Andrew Kingsley’s New York Times crossword—Amy’s write-up
Nice 70-worder, and I think this is the constructor’s debut.
Highlights in the fill include JET BLACK (100 times better than the EBON that shows up in too many crosswords), a GOOD TIME, HAMSTER WHEEL, PASSIONFRUIT, THE RAVEN ([72 of its 108 lines end in “-ore” sounds]—does that include bore, snore, s’more, and boar?), an EASY READ, ICY STARES, VALUE MENU, SLAM POETRY, “AIN’T IT?”, JIGSAWS (standing in for the more technically correct jigsaw puzzles, but who doesn’t just say “jigsaw”?), the antiquated LATIN LOVER (Wikipedia describes it as “passionate and attractive male of Latin or Romance European origin and phenotype”), and VIRUS SCAN.
Never heard of TERCET, 56a. [Sonnet-ending unit]. This is half of the more familiar sestet.
Three more things:
- 26a. [Old radio dummy], SNERD. I think Edgar Bergen’s ventriloquism puppet Charlie McCarthy is markedly more familiar than Mortimer SNERD, but SNERD gets all the crossword love. Somebody put CHARLIEMCCARTHY in as a 15, will ya?
- 7d. [Fitting gifts for puzzle enthusiasts?], JIGSAWS. Karma Sartre tipped me off to Liberty Puzzles, a Colorado company that handcrafts its wooden jigsaw puzzles in Boulder. It’s hard not to be disappointed by cardboard jigsaws after you’ve done Liberty’s puzzles, full of pieces shaped like people, animals, flowers, and swirly shapes. Here’s the one I’m working on (again) now.
- 43d. [Product of natural outdoor steeping], SUN TEA. I misread the clue as “sleeping” and was confused about the SUN’s involvement.
OREL, SNO, TSE, and ETERNE added nothing to my enjoyment of the puzzle. Maybe if SNO had been clued as SNO-Caps instead of SNO Balls …
Four stars from me.
Don Gagliardi & Zhoquin Burnikel’s Chronicle of Higher Education crossword, “Aces” – Jenni’s write-up
There was a glitch in the .puz file that made this one harder than it should have been. I managed to solve it correctly and was very confused. I understood the theme; an ace on the golf course is a hole in one, and each theme entry has a “hole” rebus in the middle of the word “one”. “Hole” fits with the down answer. So we have
- TIE O(HOLE)NE ON crossing (HOLE) CARD
- ADMIT O(HOLE)NE crossing CUBBY (HOLE)
- ON(HOLE)E LINER crossing (HOLE)PUNCH
- IN ON(HOLE)E EAR crossing LOOP (HOLE)
I assumed that IN ONE EAR and LOOPHOLE were revealers, because in my version of the puzzle all the other theme answers and the crossing (HOLE) answers were clued as No Clue; I was initially look for an “ear” rebus. No dice. Once I realized that the rebus was HOLE I went back in and figured out all the theme answers; I wasn’t sure if this was a software quirk and the clues were supposed to be blank, or if No Clue meant something I didn’t understand – maybe some connection to the board game? Finally I downloaded the PDF file from the CHE website and discovered that there should be actual clues for each answer. So “TIE ONE ON” is appropriately clued as “Get sloshed” and “(HOLE) CARD” as “Hidden asset.” This makes SO much more sense.
It’s a really nifty puzzle; the theme is tight and consistent and very straightforward when you have the clues. I’m pretty impressed with myself for solving it with an unintentional handicap and I kinda wish I’d remember to turn on the timer.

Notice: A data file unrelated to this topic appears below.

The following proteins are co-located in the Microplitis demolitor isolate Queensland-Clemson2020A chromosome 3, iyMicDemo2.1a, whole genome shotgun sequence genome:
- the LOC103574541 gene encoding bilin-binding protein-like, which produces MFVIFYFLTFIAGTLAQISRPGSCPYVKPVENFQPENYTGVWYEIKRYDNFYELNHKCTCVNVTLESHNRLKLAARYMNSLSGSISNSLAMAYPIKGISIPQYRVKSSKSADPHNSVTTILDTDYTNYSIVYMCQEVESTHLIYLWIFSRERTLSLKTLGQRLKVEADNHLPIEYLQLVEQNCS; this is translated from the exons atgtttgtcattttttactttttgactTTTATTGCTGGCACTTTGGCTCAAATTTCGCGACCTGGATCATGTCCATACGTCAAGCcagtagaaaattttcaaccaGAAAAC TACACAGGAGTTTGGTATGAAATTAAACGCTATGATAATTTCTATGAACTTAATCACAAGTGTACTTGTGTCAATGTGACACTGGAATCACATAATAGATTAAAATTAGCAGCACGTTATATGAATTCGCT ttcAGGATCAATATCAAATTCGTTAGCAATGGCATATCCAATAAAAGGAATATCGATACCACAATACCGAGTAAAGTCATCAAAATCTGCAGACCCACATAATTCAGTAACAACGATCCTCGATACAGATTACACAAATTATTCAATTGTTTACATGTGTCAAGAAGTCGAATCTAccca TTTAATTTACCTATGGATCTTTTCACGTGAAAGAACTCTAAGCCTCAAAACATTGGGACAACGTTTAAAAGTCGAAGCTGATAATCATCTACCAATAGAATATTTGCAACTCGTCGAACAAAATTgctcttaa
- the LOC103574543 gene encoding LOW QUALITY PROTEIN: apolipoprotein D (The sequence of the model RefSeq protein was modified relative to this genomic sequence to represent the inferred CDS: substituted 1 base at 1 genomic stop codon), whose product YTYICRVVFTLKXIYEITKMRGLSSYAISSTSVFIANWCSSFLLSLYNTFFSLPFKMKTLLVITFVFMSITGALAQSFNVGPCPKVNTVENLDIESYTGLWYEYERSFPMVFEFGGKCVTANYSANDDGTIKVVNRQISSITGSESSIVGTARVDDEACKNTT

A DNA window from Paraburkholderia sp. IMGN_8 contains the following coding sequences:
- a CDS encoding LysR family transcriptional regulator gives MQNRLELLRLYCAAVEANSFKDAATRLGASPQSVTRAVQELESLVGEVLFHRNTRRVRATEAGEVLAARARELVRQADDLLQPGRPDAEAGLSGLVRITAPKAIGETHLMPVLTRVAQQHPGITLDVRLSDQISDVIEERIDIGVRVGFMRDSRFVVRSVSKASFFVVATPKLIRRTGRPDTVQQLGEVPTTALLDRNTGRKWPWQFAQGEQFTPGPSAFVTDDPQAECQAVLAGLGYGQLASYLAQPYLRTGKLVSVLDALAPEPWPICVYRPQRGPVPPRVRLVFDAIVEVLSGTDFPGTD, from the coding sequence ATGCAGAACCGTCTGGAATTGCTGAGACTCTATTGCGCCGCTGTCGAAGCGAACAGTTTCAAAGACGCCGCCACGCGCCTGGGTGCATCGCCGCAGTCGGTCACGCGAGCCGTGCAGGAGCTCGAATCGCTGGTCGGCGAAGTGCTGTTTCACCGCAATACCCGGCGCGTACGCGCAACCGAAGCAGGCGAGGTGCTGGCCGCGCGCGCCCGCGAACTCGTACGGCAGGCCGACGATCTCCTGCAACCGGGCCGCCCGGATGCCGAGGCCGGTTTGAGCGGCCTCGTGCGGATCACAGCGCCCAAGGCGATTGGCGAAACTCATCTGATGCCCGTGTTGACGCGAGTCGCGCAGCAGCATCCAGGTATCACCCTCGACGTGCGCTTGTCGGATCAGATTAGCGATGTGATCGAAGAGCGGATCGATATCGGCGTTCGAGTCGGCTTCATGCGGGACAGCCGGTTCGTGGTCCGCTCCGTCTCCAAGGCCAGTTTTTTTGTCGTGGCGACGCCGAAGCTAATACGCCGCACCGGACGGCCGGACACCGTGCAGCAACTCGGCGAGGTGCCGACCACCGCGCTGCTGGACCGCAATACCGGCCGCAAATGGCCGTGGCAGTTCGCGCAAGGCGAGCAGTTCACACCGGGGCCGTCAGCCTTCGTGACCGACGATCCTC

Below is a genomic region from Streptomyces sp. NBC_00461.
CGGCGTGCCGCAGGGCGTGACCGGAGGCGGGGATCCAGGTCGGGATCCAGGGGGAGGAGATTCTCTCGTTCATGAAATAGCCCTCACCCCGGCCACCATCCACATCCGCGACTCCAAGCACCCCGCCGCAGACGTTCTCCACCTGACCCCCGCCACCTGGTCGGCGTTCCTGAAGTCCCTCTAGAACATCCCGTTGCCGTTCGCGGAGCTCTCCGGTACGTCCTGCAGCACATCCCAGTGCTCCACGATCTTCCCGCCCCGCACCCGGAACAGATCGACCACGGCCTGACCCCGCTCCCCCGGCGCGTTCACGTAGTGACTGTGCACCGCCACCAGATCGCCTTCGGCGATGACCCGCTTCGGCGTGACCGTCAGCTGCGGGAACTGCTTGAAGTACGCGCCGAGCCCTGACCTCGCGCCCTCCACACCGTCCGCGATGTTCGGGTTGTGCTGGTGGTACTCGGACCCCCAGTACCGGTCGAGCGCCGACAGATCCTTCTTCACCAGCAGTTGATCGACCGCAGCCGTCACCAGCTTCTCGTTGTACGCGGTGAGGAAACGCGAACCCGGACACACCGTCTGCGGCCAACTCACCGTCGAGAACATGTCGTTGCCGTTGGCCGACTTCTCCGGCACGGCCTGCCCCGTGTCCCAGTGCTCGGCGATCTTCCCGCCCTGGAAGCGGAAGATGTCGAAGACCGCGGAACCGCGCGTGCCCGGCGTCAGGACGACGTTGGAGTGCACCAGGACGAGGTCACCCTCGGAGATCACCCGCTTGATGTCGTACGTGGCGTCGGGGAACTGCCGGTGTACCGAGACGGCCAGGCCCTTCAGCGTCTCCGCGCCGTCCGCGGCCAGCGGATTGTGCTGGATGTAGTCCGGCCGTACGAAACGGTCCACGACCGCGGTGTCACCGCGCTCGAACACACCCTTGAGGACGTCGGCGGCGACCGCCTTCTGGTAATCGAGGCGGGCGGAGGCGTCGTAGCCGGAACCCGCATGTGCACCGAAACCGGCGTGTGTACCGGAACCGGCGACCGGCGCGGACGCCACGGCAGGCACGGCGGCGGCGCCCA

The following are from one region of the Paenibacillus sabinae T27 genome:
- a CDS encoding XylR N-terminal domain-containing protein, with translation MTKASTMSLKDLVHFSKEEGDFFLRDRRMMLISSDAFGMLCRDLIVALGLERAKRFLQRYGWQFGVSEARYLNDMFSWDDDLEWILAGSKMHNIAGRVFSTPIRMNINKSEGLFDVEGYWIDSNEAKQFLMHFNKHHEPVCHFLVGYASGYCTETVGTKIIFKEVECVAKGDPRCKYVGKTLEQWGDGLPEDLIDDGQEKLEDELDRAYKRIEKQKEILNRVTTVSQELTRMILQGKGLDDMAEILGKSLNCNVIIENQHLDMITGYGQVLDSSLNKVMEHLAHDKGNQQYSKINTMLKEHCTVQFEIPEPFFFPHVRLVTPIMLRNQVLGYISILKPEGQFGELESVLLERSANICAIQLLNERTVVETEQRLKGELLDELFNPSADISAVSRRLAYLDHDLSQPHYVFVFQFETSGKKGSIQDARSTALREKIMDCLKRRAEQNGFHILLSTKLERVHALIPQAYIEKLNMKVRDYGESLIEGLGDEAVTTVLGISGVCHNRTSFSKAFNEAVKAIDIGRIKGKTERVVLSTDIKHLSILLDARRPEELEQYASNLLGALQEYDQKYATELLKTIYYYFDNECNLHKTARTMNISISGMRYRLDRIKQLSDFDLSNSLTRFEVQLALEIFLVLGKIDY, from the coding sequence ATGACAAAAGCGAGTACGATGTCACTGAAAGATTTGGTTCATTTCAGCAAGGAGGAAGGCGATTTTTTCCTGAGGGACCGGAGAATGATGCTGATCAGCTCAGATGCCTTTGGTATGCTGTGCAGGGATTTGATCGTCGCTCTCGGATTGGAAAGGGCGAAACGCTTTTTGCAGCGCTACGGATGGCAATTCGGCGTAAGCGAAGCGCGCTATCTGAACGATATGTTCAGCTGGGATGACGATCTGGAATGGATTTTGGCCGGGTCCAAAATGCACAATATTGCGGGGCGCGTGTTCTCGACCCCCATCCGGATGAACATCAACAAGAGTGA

A few more things:
- 1A is “Reform Club wagerer of fiction.” The Reform Club is the establishment within which Phileas FOGG wagers that he can go “Around the World in 80 Days.” Nice detail.
- I just watched an episode of Antiques Roadshow last night, so I was primed for 38D, “Collections including pamphlets and posters” – EPHEMERA.
- The Economist apparently has a full-page weekly OBITUARY. Good on them.
- “Event with hand-holding” at 24D is not about helicopter parents, but rather mediums – it’s a SEANCE
What I didn’t know before I did this puzzle: that Ecuador used to have a currency called the SUCRE.
Jeffrey Wechsler’s LA Times crossword – Gareth’s write-up
Today’s theme is a little offbeat. You start with a two-word cereal. Then you take a letter from the second word and create a “wacky” cereal. The cereals are, broadly speaking, familiar to me even though a lot of US cereals aren’t sold here (Nestle recently introduced Cheerios, though I haven’t partaken…)
- [Knockoff cereal?], FROSTEDF(L)AKES.
- [Cold cereal?], PUFFED(R)ICE.
- [Recalled cereal?], FROOT(L)OOPS.
- [Prohibited cereal?], RAISINB(R)AN.
- [Mystery cereal?], SHREDDEDWH(E)AT.
- [Freshwater flatworms], PLANARIA. I’m happy to have some platyhelminths in my puzzle, but your mileage may very…
- [Swift’s medium], AIR. The bird, not the author. I think Chimney swifts are about your most widespread species. Here we get Little, Whiterumped, Alpine and African Black, with Common and African Palm Swift more scarce.
- [Charged wheels], TESLAS. This clue gave me no end of trouble for some reason. I stared at TE?LAS for about the last two minutes of the puzzle!
- [“Ex’s & Oh’s” singer King], ELLE. US #10, but she may be heading down the path of a one-hit wonder… Though the nature of modern music makes it harder to completely disappear from view.
- [Disorganized], INCHOATE. Friday vocab word!
- [Brand that’s swirled, not swallowed], LAVORIS. Mystery answer! Those letters could’ve been anything! Tried to force LISTERINE in here, but no dice.<
- [Edible thistle], ARTICHOKE. Trivia!
- Offer to a potential seeker], ILLHIDE. Quirky, but I’ll take it!
- [Rizzoli of “Rizzoli & Isles”: Abbr.], DET. I’ve watched that show a couple of times; it seems like it’s one of those that, despite being set in a large city (Boston in this case), every case relates personally to the protagonists…
The theme wasn’t really my bag, though there’s nothing wrong with how it was executed. I still enjoyed the puzzle, especially the way the big corners played out.